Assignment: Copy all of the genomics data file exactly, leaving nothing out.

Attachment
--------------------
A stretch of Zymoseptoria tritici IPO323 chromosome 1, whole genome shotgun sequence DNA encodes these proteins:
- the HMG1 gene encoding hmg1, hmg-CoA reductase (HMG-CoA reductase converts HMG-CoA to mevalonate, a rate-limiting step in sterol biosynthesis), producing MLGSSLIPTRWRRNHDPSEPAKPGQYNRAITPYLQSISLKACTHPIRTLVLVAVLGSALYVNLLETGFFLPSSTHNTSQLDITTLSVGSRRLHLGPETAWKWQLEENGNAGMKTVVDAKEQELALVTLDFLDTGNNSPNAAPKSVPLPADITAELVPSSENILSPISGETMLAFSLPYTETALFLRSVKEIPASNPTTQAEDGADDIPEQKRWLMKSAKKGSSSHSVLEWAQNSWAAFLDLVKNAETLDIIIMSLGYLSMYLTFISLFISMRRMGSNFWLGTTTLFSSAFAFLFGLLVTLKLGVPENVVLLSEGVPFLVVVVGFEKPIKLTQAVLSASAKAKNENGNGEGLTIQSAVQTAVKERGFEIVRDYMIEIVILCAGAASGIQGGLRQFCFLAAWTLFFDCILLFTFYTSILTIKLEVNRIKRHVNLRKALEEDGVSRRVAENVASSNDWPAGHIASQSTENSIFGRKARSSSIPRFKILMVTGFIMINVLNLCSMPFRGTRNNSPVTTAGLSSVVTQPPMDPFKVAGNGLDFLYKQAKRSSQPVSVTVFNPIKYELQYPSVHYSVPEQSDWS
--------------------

A stretch of Zymoseptoria tritici IPO323 chromosome 1, whole genome shotgun sequence DNA encodes these proteins:
- the HMG1 gene encoding hmg1, hmg-CoA reductase (HMG-CoA reductase converts HMG-CoA to mevalonate, a rate-limiting step in sterol biosynthesis), producing MLGSSLIPTRWRRNHDPSEPAKPGQYNRAITPYLQSISLKACTHPIRTLVLVAVLGSALYVNLLETGFFLPSSTHNTSQLDITTLSVGSRRLHLGPETAWKWQLEENGNAGMKTVVDAKEQELALVTLDFLDTGNNSPNAAPKSVPLPADITAELVPSSENILSPISGETMLAFSLPYTETALFLRSVKEIPASNPTTQAEDGADDIPEQKRWLMKSAKKGSSSHSVLEWAQNSWAAFLDLVKNAETLDIIIMSLGYLSMYLTFISLFISMRRMGSNFWLGTTTLFSSAFAFLFGLLVTLKLGVPENVVLLSEGVPFLVVVVGFEKPIKLTQAVLSASAKAKNENGNGEGLTIQSAVQTAVKERGFEIVRDYMIEIVILCAGAASGIQGGLRQFCFLAAWTLFFDCILLFTFYTSILTIKLEVNRIKRHVNLRKALEEDGVSRRVAENVASSNDWPAGHIASQSTENSIFGRKARSSSIPRFKILMVTGFIMINVLNLCSMPFRGTRNNSPVTTAGLSSVVTQPPMDPFKVAGNGLDFLYKQAKRSSQPVSVTVFNPIKYELQYPSVHYSVPEQSDWS